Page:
[unixODBC-support] unicode issues :/ st_fetch/SQLFetch (long truncated DBI attribute LongTruncOk not set and/or LongReadLen too small)

Daniel Kasak d.j.kasak.dk at gmail.com
Fri Mar 6 22:26:40 GMT 2015

Excellent :) Thanks for helping out.


Table DDL:


If it's easier for you, I can set up port forwarding to my SQL Server
instance ( it's purely for testing this kind of thing ). Let me know ...

The database is Microsoft's AdventureWorksDW2014 demo database:

It may ( or may not ) be easier for you to just download that demo - it
comes as a SQL Server backup file, and you don't have to mess around with
loading the CSV ( I exported it from SQL Server Management Studio ). To be
honest, I haven't used SQL Server for about 15 years, so I'm not sure what
he easiest way of loading data is these days.

If what I'm seeing is correct though, you can define a table with a single
nvarchar column, insert any non-ASCII character, as dummy data to trigger
this bug.

2 things to note in Linux:

1) If you use a substring() function on the column ( selecting *only* to
non-ASCII character ), you'll get zero records back, and the truncation

2) If you *don't* substring() the column, you get data back, but it's

In Windows, the above behaves as expected.

Let me know if there is anything else you need ...


On Sat, Mar 7, 2015 at 12:31 AM, Martin J. Evans <bohica at ntlworld.com>

> On 05/03/15 22:55, Daniel Kasak wrote:
>> I've installed DBD::ODBC from git just now and tested. Same error :/
> ok, that rules that out.
> Can you give us a small example bit of perl which demonstrates the problem.
> The schema for the table would be useful too.
> Martin
>  On Fri, Mar 6, 2015 at 8:06 AM, Daniel Kasak <d.j.kasak.dk at gmail.com
>> <mailto:d.j.kasak.dk at gmail.com>> wrote:
>>     Hi. Thanks for the responses :)
>>     I'm using DBD::ODBC version 1.50, which is the latest version I see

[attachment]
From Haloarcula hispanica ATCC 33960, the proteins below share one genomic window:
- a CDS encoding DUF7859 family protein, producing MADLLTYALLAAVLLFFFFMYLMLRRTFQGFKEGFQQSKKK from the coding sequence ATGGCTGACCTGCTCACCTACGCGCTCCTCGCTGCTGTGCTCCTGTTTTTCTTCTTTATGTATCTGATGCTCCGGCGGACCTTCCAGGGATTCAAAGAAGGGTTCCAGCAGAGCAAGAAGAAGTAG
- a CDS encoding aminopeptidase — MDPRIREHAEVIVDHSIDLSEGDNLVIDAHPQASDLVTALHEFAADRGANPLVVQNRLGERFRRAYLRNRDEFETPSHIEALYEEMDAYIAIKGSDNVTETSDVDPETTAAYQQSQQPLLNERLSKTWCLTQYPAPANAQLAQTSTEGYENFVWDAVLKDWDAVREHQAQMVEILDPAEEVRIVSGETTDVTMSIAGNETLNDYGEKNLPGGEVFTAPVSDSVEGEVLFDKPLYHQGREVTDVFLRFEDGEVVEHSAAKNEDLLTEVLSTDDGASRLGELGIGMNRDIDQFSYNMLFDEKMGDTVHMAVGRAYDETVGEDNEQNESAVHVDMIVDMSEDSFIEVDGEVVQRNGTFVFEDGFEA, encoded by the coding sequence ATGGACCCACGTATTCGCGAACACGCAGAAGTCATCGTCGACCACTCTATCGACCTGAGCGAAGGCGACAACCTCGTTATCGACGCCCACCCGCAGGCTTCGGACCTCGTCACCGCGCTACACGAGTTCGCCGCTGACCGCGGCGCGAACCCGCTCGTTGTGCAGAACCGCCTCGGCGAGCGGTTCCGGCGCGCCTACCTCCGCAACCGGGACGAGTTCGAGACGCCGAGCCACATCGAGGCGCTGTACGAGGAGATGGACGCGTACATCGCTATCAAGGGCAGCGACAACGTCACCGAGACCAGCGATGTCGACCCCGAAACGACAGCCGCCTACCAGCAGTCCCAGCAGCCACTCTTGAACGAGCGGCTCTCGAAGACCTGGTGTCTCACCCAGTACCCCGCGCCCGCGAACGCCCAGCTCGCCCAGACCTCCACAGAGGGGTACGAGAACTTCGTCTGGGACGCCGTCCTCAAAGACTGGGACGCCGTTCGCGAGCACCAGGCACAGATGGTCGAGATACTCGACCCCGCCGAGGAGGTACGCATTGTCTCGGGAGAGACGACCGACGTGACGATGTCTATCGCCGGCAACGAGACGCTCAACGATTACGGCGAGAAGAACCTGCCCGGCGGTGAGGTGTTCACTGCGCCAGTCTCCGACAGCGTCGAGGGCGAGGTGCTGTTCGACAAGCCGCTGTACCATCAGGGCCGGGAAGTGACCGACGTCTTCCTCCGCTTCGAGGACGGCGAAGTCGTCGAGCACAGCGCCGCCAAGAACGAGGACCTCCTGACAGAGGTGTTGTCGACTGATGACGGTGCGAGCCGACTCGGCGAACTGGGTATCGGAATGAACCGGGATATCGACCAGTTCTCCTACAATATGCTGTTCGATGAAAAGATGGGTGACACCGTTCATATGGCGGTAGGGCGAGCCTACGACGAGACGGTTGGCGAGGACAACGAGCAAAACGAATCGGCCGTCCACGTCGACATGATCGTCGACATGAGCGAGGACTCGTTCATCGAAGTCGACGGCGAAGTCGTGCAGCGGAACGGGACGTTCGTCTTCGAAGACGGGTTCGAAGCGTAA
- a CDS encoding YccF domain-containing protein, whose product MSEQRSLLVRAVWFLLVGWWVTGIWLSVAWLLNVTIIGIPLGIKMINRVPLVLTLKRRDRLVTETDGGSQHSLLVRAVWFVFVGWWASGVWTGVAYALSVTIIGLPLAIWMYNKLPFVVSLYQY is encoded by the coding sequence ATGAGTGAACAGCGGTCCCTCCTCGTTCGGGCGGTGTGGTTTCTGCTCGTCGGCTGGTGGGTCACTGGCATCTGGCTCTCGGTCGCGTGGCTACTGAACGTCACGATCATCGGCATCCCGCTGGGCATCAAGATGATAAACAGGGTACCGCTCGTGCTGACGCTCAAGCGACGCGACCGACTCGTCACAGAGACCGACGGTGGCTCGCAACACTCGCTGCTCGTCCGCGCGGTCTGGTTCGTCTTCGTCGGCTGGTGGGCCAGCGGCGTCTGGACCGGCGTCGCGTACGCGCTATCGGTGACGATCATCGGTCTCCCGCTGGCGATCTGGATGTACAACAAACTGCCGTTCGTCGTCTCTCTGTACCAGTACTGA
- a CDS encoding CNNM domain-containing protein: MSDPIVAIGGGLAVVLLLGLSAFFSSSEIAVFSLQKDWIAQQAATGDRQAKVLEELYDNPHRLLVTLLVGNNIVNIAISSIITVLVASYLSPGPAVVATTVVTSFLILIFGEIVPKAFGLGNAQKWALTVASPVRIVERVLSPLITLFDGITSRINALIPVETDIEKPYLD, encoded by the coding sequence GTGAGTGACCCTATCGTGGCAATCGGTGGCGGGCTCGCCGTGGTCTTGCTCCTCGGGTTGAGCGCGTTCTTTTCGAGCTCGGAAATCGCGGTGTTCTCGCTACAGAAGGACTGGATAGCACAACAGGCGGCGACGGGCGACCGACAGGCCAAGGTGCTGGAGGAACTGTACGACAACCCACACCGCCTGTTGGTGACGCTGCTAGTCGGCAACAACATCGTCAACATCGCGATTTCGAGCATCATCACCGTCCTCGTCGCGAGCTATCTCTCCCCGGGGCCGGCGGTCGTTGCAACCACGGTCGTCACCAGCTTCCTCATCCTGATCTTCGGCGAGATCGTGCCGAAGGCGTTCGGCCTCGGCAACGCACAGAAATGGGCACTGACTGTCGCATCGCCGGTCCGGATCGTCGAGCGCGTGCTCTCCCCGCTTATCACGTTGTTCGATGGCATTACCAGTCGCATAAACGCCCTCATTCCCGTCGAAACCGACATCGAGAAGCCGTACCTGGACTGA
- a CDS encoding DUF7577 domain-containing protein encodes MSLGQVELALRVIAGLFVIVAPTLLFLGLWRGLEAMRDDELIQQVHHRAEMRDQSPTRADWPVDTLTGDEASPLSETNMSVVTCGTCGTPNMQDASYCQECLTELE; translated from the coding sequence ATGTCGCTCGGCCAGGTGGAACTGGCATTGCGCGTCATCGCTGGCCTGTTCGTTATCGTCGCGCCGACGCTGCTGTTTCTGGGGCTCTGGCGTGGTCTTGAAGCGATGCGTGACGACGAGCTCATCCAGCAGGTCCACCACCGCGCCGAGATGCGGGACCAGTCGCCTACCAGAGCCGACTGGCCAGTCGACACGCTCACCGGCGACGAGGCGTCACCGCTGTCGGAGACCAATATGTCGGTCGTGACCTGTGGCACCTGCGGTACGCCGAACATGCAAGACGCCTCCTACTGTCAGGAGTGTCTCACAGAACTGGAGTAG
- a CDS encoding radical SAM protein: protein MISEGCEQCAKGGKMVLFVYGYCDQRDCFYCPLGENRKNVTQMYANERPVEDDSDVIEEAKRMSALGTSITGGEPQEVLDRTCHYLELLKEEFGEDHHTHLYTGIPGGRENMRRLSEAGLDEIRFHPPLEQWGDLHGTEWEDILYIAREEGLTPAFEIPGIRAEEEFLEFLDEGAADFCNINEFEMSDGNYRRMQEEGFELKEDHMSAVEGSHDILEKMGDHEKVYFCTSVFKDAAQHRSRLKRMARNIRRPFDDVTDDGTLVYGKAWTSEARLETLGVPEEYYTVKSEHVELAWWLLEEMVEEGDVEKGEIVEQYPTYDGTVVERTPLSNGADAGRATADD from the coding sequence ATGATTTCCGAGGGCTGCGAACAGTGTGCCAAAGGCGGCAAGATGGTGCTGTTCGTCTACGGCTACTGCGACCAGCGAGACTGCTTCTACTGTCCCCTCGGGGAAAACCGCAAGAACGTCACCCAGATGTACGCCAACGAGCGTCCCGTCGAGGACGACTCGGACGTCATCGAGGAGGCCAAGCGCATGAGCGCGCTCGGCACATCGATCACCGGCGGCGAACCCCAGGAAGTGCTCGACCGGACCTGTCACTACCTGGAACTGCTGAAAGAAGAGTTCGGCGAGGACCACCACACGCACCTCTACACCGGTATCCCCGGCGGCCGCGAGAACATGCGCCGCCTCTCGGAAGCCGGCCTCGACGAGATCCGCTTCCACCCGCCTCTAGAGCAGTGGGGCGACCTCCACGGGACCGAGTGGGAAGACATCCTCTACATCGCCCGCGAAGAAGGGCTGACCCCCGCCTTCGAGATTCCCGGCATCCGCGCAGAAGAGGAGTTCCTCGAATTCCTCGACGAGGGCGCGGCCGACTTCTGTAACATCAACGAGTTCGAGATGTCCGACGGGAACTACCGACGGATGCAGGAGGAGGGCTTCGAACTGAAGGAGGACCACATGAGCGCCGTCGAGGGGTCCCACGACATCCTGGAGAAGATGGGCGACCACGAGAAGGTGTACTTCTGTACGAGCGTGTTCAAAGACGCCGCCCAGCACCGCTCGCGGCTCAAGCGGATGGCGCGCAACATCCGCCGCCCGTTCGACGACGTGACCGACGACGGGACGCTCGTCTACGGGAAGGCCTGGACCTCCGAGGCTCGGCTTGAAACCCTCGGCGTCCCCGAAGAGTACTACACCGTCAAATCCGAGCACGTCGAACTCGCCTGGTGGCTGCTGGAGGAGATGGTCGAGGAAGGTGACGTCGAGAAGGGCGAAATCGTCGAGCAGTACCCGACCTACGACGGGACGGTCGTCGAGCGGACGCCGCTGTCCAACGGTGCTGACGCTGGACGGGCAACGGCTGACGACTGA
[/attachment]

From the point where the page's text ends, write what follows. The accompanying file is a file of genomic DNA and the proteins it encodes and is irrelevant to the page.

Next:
>> on CPAN ( and my cpan client agrees ).
>>     I'm not using bound input parameters on this particular connection -
>> I'm using it on other connections inside the app, but definitely not this
>> connection. The window where this particular failure happens is a SQL
>> client. Users can enter any SQL they want. I do very limited parsing to
>> detect whether they've entered a 'select' query or not. If it's a select,
>> the SQL gets passed to Gtk3::Ex::DBI ( which is also my code ) as a
>> 'pass-through' query ... in which case no further parsing is done, and
>> bound input parameters are not used. The SQL gets executed, and a datasheet
>> is populated from the results of the query execution.
>>     I've just rebooted into Windows ... and yes I have DBD::ODBC version
>> 1.50 in Windows too.
>>     Dan
>>     On Fri, Mar 6, 2015 at 2:02 AM, Martin J. Evans <bohica at ntlworld.com
>> <mailto:bohica at ntlworld.com>> wrote:
>>         On 05/03/15 13:47, Daniel Kasak wrote:
>>             Hi all.
>>             I'm struggling to understand some issues I'm seeing talking
>> to SQL Server. I'm pretty sure I've isolated the issue to unixODBC.
>>             I've loaded by Microsoft's AdventureWorksDW2014 database for
>> testing purposes. To give an idea of the data, here's a query I've been
>> testing. It fails in Linux, but runs and displays find in Windows:
>>             http://tesla.duckdns.org/__images/windows_odbc.png <
>> http://tesla.duckdns.org/images/windows_odbc.png>
>>             As you can see, I'm substring-ing out each character ( I'm
>> debugging yet other issues ), and also getting hex values for each
>> character. Note the 6th character ( column S6 ), with hex value f3 ( column
>> H6 ). Also note the complete string at the end.
>>             ---
>>             Issue 1)